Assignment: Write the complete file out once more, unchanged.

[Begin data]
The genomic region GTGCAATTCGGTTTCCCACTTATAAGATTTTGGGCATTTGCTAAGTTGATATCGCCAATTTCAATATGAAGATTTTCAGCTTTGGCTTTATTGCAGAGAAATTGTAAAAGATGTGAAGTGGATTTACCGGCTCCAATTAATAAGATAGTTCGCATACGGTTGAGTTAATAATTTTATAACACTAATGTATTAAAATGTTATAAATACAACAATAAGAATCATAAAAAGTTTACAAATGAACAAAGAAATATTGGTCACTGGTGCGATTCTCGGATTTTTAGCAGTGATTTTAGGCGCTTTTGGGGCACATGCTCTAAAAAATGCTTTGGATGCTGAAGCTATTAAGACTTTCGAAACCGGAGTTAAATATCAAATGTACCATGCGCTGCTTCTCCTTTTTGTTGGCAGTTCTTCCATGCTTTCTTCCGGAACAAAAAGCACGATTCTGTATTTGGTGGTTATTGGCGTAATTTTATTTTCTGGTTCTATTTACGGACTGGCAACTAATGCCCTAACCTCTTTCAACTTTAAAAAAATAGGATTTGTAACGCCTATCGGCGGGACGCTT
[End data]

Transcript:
The genomic region GTGCAATTCGGTTTCCCACTTATAAGATTTTGGGCATTTGCTAAGTTGATATCGCCAATTTCAATATGAAGATTTTCAGCTTTGGCTTTATTGCAGAGAAATTGTAAAAGATGTGAAGTGGATTTACCGGCTCCAATTAATAAGATAGTTCGCATACGGTTGAGTTAATAATTTTATAACACTAATGTATTAAAATGTTATAAATACAACAATAAGAATCATAAAAAGTTTACAAATGAACAAAGAAATATTGGTCACTGGTGCGATTCTCGGATTTTTAGCAGTGATTTTAGGCGCTTTTGGGGCACATGCTCTAAAAAATGCTTTGGATGCTGAAGCTATTAAGACTTTCGAAACCGGAGTTAAATATCAAATGTACCATGCGCTGCTTCTCCTTTTTGTTGGCAGTTCTTCCATGCTTTCTTCCGGAACAAAAAGCACGATTCTGTATTTGGTGGTTATTGGCGTAATTTTATTTTCTGGTTCTATTTACGGACTGGCAACTAATGCCCTAACCTCTTTCAACTTTAAAAAAATAGGATTTGTAACGCCTATCGGCGGGACGCTT